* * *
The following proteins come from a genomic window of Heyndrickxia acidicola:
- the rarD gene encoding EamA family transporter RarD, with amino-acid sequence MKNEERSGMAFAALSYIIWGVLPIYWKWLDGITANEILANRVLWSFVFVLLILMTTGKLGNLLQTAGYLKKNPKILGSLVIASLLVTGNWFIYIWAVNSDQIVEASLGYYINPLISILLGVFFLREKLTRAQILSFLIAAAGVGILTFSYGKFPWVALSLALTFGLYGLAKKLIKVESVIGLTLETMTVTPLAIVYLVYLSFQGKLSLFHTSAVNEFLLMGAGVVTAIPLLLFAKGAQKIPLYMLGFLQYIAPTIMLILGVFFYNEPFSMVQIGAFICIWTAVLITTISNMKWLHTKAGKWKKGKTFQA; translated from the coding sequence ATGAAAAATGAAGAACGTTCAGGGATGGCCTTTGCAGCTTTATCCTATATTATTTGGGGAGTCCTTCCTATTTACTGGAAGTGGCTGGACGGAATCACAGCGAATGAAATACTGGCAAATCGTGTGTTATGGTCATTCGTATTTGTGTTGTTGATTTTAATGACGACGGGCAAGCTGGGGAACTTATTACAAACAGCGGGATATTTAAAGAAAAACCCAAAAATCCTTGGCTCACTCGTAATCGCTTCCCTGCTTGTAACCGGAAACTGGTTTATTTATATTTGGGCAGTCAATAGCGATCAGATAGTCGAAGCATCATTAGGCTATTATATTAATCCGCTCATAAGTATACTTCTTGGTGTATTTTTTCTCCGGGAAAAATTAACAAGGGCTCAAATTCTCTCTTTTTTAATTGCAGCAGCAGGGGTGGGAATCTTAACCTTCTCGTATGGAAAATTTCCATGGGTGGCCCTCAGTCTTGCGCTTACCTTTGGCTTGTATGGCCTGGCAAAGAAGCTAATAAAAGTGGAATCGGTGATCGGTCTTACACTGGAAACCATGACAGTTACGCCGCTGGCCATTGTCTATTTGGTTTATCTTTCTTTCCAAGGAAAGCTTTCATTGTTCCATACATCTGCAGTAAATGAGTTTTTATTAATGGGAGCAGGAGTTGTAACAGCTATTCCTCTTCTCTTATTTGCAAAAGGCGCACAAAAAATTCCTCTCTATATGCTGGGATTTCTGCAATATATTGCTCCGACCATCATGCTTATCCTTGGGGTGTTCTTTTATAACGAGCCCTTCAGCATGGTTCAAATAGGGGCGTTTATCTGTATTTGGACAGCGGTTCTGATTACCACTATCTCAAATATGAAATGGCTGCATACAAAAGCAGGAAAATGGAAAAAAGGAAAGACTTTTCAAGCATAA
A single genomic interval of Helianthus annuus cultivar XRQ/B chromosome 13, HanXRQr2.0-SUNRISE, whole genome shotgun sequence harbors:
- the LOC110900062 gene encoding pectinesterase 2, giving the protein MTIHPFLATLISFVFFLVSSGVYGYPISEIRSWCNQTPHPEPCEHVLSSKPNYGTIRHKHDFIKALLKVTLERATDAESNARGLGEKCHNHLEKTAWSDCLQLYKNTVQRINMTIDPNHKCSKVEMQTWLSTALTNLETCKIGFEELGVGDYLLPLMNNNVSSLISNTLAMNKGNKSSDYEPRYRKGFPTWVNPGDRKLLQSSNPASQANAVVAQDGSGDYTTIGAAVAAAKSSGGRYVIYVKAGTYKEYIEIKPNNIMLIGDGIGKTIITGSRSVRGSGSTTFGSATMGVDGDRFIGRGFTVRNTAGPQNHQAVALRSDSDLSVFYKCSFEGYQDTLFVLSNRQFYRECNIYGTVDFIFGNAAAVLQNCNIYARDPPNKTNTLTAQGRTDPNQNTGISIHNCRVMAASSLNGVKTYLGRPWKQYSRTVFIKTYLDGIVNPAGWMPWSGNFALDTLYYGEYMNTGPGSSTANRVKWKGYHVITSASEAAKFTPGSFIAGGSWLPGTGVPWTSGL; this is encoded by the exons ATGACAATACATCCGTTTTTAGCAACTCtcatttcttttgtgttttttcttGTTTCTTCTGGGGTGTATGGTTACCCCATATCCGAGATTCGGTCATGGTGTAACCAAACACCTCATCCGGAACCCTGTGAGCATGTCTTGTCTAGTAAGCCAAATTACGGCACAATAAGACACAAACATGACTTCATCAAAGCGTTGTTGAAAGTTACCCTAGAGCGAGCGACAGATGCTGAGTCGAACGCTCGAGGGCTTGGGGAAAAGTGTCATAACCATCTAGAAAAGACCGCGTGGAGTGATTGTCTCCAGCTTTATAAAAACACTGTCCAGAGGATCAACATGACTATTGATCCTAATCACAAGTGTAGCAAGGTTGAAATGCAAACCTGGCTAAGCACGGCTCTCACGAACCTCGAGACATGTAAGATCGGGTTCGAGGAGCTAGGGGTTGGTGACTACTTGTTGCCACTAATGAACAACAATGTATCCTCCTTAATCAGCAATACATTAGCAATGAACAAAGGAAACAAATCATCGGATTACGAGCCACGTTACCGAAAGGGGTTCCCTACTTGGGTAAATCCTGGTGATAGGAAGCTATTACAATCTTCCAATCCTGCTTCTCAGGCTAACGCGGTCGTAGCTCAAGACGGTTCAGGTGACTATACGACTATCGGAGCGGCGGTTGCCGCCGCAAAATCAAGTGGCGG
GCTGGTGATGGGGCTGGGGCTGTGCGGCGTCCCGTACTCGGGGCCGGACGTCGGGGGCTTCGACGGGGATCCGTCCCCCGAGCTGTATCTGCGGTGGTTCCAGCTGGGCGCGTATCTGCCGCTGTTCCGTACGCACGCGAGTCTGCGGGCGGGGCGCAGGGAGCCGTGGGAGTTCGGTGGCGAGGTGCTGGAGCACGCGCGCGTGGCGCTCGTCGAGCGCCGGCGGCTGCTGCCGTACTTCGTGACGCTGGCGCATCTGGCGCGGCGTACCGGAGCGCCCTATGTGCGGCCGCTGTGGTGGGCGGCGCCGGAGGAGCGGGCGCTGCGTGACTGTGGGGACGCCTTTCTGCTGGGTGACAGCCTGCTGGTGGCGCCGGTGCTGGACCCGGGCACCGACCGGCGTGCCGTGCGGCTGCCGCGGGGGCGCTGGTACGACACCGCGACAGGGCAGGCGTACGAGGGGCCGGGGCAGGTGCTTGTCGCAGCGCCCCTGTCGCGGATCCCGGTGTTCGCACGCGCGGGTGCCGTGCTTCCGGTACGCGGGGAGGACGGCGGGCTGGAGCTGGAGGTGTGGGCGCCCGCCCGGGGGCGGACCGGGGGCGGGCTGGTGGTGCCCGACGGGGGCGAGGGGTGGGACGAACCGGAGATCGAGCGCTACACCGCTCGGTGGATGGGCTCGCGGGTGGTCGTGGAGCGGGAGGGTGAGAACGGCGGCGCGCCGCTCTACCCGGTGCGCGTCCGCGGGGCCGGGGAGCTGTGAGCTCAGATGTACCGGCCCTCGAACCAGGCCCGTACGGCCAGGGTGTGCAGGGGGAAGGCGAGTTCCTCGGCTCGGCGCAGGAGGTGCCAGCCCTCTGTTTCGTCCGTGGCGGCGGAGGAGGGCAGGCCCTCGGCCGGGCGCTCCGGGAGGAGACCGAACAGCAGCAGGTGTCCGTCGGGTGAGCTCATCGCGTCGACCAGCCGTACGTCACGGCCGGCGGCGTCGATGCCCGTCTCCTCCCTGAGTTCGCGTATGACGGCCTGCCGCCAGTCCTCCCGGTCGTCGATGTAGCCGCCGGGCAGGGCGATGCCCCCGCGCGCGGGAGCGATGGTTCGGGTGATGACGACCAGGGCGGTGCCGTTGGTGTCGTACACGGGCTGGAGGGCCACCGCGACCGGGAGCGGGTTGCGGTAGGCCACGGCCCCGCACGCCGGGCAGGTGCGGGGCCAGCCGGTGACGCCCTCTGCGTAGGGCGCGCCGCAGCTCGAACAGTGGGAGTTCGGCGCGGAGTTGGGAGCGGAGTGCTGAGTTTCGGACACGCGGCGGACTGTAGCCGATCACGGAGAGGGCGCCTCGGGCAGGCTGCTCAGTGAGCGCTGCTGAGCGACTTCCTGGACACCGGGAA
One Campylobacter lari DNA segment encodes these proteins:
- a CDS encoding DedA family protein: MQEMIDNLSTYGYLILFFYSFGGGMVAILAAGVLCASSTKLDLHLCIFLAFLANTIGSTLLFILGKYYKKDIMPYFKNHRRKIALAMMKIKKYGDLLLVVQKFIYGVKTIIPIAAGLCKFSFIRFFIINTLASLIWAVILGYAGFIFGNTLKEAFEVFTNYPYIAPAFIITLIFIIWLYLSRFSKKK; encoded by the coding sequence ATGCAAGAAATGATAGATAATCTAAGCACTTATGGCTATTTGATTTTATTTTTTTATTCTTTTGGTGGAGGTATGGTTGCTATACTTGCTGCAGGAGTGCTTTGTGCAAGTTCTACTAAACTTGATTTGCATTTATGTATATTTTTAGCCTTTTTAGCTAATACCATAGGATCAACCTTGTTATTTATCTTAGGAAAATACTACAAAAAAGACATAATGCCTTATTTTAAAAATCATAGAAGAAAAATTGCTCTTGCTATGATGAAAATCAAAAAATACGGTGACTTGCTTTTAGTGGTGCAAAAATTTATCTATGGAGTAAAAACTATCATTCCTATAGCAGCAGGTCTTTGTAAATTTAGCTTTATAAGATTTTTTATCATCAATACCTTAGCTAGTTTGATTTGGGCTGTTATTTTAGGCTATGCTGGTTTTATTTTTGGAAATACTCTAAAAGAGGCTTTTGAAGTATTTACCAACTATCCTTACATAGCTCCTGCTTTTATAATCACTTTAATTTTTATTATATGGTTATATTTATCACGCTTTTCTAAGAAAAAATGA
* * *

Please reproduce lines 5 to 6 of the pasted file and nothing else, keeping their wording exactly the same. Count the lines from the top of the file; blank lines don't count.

GCTGGTGATGGGGCTGGGGCTGTGCGGCGTCCCGTACTCGGGGCCGGACGTCGGGGGCTTCGACGGGGATCCGTCCCCCGAGCTGTATCTGCGGTGGTTCCAGCTGGGCGCGTATCTGCCGCTGTTCCGTACGCACGCGAGTCTGCGGGCGGGGCGCAGGGAGCCGTGGGAGTTCGGTGGCGAGGTGCTGGAGCACGCGCGCGTGGCGCTCGTCGAGCGCCGGCGGCTGCTGCCGTACTTCGTGACGCTGGCGCATCTGGCGCGGCGTACCGGAGCGCCCTATGTGCGGCCGCTGTGGTGGGCGGCGCCGGAGGAGCGGGCGCTGCGTGACTGTGGGGACGCCTTTCTGCTGGGTGACAGCCTGCTGGTGGCGCCGGTGCTGGACCCGGGCACCGACCGGCGTGCCGTGCGGCTGCCGCGGGGGCGCTGGTACGACACCGCGACAGGGCAGGCGTACGAGGGGCCGGGGCAGGTGCTTGTCGCAGCGCCCCTGTCGCGGATCCCGGTGTTCGCACGCGCGGGTGCCGTGCTTCCGGTACGCGGGGAGGACGGCGGGCTGGAGCTGGAGGTGTGGGCGCCCGCCCGGGGGCGGACCGGGGGCGGGCTGGTGGTGCCCGACGGGGGCGAGGGGTGGGACGAACCGGAGATCGAGCGCTACACCGCTCGGTGGATGGGCTCGCGGGTGGTCGTGGAGCGGGAGGGTGAGAACGGCGGCGCGCCGCTCTACCCGGTGCGCGTCCGCGGGGCCGGGGAGCTGTGAGCTCAGATGTACCGGCCCTCGAACCAGGCCCGTACGGCCAGGGTGTGCAGGGGGAAGGCGAGTTCCTCGGCTCGGCGCAGGAGGTGCCAGCCCTCTGTTTCGTCCGTGGCGGCGGAGGAGGGCAGGCCCTCGGCCGGGCGCTCCGGGAGGAGACCGAACAGCAGCAGGTGTCCGTCGGGTGAGCTCATCGCGTCGACCAGCCGTACGTCACGGCCGGCGGCGTCGATGCCCGTCTCCTCCCTGAGTTCGCGTATGACGGCCTGCCGCCAGTCCTCCCGGTCGTCGATGTAGCCGCCGGGCAGGGCGATGCCCCCGCGCGCGGGAGCGATGGTTCGGGTGATGACGACCAGGGCGGTGCCGTTGGTGTCGTACACGGGCTGGAGGGCCACCGCGACCGGGAGCGGGTTGCGGTAGGCCACGGCCCCGCACGCCGGGCAGGTGCGGGGCCAGCCGGTGACGCCCTCTGCGTAGGGCGCGCCGCAGCTCGAACAGTGGGAGTTCGGCGCGGAGTTGGGAGCGGAGTGCTGAGTTTCGGACACGCGGCGGACTGTAGCCGATCACGGAGAGGGCGCCTCGGGCAGGCTGCTCAGTGAGCGCTGCTGAGCGACTTCCTGGACACCGGGAA
One Campylobacter lari DNA segment encodes these proteins: